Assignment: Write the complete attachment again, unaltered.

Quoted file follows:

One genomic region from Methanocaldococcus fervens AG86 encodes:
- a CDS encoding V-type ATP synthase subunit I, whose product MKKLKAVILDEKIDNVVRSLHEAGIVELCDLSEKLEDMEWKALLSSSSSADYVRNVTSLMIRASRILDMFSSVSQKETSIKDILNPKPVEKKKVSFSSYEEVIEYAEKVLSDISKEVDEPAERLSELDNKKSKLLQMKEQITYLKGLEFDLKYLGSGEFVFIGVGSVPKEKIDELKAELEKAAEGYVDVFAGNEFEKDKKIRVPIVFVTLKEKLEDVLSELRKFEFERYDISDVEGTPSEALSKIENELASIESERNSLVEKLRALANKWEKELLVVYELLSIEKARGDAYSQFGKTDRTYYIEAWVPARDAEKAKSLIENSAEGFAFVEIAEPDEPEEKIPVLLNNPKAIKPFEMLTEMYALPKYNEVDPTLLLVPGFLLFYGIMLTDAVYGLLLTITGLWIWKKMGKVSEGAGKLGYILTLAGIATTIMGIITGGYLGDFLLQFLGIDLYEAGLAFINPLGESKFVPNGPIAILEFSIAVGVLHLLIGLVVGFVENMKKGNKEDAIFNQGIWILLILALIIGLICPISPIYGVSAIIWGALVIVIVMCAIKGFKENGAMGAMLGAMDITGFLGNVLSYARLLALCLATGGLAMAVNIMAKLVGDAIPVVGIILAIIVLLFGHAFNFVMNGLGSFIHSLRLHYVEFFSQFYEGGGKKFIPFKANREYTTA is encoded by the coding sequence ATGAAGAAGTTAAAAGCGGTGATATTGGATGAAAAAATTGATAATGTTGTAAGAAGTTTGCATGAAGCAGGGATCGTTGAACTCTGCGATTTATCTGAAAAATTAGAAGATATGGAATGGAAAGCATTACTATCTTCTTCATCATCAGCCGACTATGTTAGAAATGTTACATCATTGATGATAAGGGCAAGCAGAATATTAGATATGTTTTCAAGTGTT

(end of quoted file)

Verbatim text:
One genomic region from Methanocaldococcus fervens AG86 encodes:
- a CDS encoding V-type ATP synthase subunit I, whose product MKKLKAVILDEKIDNVVRSLHEAGIVELCDLSEKLEDMEWKALLSSSSSADYVRNVTSLMIRASRILDMFSSVSQKETSIKDILNPKPVEKKKVSFSSYEEVIEYAEKVLSDISKEVDEPAERLSELDNKKSKLLQMKEQITYLKGLEFDLKYLGSGEFVFIGVGSVPKEKIDELKAELEKAAEGYVDVFAGNEFEKDKKIRVPIVFVTLKEKLEDVLSELRKFEFERYDISDVEGTPSEALSKIENELASIESERNSLVEKLRALANKWEKELLVVYELLSIEKARGDAYSQFGKTDRTYYIEAWVPARDAEKAKSLIENSAEGFAFVEIAEPDEPEEKIPVLLNNPKAIKPFEMLTEMYALPKYNEVDPTLLLVPGFLLFYGIMLTDAVYGLLLTITGLWIWKKMGKVSEGAGKLGYILTLAGIATTIMGIITGGYLGDFLLQFLGIDLYEAGLAFINPLGESKFVPNGPIAILEFSIAVGVLHLLIGLVVGFVENMKKGNKEDAIFNQGIWILLILALIIGLICPISPIYGVSAIIWGALVIVIVMCAIKGFKENGAMGAMLGAMDITGFLGNVLSYARLLALCLATGGLAMAVNIMAKLVGDAIPVVGIILAIIVLLFGHAFNFVMNGLGSFIHSLRLHYVEFFSQFYEGGGKKFIPFKANREYTTA is encoded by the coding sequence ATGAAGAAGTTAAAAGCGGTGATATTGGATGAAAAAATTGATAATGTTGTAAGAAGTTTGCATGAAGCAGGGATCGTTGAACTCTGCGATTTATCTGAAAAATTAGAAGATATGGAATGGAAAGCATTACTATCTTCTTCATCATCAGCCGACTATGTTAGAAATGTTACATCATTGATGATAAGGGCAAGCAGAATATTAGATATGTTTTCAAGTGTT